AH01075: Error dispatching request to

AH01075: Error scheduling request to

[proxy_fcgi:error] [pid 10550:tid 139819984324352] [client] AH01067: Failed to read FastCGI header
[proxy_fcgi:error] [pid 10550:tid 139819984324352] (104)Connection reset by peer: [client] AH01075: Error dispatching request to :
[proxy_fcgi:error] [pid 10761:tid 139819883611904] [client] AH01067: Failed to read FastCGI header
[proxy_fcgi:error] [pid 10761:tid 139819883611904] (104)Connection reset by peer: [client] AH01075: Error dispatching request to :
[proxy_fcgi:error] [pid 20213:tid 139819975931648] [client] AH01067: Failed to read FastCGI header
[proxy_fcgi:error] [pid 20213:tid 139819975931648] (104)Connection reset by peer: [client] AH01075: Error dispatching request to :
[proxy_fcgi:error] [pid 10550:tid 139819875219200] [client] AH01067: Failed to read FastCGI header
[proxy_fcgi:error] [pid 10550:tid 139819875219200] (104)Connection reset by peer: [client] AH01075: Error dispatching request to :

I ran into the same problem, originally Apache had a module for handling timeouts called mod_reqTIMEOUT
The default value (which you won’t see in the default HTTp.conf) is:

RequestReadTimeout handshake=0 header=20-40,MinRate=500 body=20,MinRate=500

In my case, I uploaded the file through a pure HTML form submission, so the file is technically part of the title, and the default configuration to display the title will time out between 20 and 40 seconds. 20-40 is cool because it will time out after 20 seconds, but if it sends 500 bytes in a second, it will increase the wait time by another second until it reaches 40 seconds, and then timeout anyway.
I uploaded a larger file on the site, so I added the following line to the httpd.conf file:

RequestReadTimeout handshake=0 header=20-600,MinRate=500 body=20,MinRate=500

Therefore, as long as my user is sending data at a rate of at least 500 bytes/second, the request will not time out until the maximum is reached. Reach 600 seconds (better read the documentation, don’t quote me on throughput)
It’s actually a very cool Apache module, but it’s not super well known, because people suggest changing other Apache timeouts in other, similar, “Specified timeout expired:” Settings. The problem is related to PHP-FPM, but any post that costs more than 40 will have this problem in the number of seconds it is committed by default in Apache.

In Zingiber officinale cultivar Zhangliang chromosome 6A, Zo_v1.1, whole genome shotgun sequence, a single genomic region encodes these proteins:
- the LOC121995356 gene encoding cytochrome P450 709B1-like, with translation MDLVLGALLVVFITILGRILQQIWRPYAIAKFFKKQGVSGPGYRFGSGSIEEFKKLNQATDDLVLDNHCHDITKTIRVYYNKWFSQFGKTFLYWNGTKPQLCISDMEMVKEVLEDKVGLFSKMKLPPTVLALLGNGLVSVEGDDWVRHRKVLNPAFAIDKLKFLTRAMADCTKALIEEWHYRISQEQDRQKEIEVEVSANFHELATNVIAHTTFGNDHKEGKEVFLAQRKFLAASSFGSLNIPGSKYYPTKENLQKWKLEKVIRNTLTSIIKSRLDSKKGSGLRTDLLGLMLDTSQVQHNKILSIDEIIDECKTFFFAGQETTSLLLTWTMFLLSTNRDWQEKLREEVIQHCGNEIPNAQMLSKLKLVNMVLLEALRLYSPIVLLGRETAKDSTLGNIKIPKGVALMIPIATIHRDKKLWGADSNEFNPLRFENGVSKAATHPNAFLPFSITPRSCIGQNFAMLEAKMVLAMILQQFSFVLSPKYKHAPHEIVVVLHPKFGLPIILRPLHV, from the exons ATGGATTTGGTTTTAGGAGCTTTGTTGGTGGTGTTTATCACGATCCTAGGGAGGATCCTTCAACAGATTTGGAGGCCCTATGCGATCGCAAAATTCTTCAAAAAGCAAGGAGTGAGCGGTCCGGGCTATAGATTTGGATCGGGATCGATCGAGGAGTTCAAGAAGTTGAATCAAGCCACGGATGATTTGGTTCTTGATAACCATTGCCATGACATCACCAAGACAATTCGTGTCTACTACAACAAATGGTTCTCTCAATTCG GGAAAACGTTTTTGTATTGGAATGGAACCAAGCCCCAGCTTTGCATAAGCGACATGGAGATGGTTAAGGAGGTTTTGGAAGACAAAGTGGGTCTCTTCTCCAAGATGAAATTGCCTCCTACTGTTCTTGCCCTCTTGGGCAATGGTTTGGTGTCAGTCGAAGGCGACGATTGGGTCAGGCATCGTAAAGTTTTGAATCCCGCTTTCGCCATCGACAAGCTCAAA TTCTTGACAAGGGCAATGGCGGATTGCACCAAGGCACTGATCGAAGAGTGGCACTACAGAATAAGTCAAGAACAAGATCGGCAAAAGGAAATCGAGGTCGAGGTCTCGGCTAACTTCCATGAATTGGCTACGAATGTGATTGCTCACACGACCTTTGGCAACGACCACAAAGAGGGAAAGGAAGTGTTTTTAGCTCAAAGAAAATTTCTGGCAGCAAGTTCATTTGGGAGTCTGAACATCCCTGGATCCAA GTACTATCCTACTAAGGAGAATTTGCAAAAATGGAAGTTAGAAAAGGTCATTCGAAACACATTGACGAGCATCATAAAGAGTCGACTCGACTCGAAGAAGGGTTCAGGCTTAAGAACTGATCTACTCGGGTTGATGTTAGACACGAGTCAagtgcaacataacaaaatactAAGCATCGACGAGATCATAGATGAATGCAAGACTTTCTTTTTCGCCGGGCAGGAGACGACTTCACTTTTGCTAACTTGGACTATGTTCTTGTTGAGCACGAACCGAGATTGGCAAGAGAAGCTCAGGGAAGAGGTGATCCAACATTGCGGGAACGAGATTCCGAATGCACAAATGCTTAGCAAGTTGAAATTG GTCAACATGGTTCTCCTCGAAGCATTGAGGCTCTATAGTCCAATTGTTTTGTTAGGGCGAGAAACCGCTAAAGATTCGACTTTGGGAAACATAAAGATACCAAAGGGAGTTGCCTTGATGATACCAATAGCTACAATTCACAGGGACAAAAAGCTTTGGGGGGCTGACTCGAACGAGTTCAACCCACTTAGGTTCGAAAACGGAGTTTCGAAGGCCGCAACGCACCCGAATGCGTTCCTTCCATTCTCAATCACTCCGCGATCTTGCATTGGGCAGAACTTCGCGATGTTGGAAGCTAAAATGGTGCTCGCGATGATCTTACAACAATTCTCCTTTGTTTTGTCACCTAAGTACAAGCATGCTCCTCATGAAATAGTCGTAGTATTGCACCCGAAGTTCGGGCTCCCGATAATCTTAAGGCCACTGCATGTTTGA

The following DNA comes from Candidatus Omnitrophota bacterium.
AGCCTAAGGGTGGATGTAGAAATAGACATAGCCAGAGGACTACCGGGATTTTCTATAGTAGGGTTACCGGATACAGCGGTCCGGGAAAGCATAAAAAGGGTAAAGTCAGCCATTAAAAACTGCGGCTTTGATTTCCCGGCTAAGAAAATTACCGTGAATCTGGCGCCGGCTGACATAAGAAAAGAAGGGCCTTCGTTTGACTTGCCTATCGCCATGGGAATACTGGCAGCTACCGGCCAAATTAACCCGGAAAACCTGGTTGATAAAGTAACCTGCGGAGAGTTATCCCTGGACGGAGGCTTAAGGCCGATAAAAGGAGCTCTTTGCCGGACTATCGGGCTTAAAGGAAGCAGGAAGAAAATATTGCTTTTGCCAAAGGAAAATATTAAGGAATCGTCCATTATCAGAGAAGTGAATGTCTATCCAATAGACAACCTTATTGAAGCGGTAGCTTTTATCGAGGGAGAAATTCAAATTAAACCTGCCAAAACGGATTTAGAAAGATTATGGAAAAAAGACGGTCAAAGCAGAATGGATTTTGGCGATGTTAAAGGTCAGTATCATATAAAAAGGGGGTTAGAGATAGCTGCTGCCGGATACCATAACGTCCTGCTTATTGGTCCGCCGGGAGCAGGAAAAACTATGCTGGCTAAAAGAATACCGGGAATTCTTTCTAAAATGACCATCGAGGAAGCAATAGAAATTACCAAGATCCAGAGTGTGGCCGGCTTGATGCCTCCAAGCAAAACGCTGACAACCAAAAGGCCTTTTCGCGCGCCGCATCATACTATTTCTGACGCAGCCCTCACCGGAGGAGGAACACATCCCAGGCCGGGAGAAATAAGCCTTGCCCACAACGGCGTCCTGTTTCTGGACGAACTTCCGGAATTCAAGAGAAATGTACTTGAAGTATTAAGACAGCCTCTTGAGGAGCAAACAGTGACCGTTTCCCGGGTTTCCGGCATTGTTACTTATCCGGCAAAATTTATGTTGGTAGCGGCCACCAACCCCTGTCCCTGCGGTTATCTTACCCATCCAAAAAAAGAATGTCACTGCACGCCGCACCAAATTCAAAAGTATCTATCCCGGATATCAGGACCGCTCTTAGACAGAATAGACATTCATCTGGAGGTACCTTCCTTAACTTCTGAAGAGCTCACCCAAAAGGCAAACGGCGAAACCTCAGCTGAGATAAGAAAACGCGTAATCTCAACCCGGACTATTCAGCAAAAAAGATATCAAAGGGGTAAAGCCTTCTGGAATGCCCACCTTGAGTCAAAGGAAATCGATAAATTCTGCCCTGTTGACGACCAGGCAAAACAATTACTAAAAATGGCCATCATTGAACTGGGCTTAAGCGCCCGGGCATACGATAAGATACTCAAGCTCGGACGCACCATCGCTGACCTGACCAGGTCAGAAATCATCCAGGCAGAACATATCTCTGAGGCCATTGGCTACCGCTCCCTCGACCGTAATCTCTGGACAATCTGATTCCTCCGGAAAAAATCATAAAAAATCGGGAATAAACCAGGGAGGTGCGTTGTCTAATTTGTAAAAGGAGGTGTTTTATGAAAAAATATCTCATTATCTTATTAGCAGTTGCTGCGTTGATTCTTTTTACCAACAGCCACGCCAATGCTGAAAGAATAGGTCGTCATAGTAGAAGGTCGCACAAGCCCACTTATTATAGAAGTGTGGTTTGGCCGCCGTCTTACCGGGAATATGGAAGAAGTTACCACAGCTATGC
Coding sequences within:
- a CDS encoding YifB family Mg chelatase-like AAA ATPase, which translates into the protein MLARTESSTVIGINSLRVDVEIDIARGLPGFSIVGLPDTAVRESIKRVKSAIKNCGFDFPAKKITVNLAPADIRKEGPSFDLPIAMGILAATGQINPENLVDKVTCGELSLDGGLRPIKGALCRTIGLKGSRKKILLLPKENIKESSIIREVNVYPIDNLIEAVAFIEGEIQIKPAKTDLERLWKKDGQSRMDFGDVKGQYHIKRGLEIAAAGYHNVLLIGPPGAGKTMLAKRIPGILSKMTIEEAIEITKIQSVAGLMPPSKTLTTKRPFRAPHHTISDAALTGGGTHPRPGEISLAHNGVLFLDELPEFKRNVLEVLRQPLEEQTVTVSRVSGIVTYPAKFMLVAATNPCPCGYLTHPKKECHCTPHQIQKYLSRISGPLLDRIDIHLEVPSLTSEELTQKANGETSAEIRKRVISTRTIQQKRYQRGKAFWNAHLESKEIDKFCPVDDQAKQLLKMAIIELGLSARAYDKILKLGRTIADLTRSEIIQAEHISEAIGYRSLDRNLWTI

Your PHP code seems to have a longer timeout than configured. When Apache USES fCGI to load a PHP page, it sends the request to the PHP-FPM service for processing. If PHP-FPM takes a long time to respond, you will see this type of timeout. The possible reason is that your PHP code may be stuck in a loop or waiting for a response from a database that takes an extremely long time.
To troubleshoot, I’ll use the PHP version of the CLI to see if the script is finished in a reasonable amount of time ($time PHP /path/to/file.php). The PHp-fPM log may contain additional information (default: /var/log/php-fpm.log).
I have encountered the same problem, and as far as I am concerned, this solution works:
Add request_terminate_timeout I /etc/php-fpm.d/www.conf file.
Note: This option overrides the PHP max_execution_time INI option and setting a low value for it can cause you a lot of trouble, as it overrides other options and forces the request to terminate when the timeout expires. (If you ask which value to set; It should be based on the maximum script processing time you need, but typically 600s (10 minutes) or 10m (10 minutes) is much more.


Apache 2.4.10
Ubuntu 14.04
PHP5-FPM: 5.5.9


<IfModule mod_proxy.c>
  ProxyTimeout 900
  <Proxy fcgi://>
    ProxySet connectiontimeout=5 timeout=900 retry=3



<VirtualHost *:443>


  ProxyPassMatch ^/(.*\.php(/.*)?)$ fcgi://$1
  DirectoryIndex /index.php


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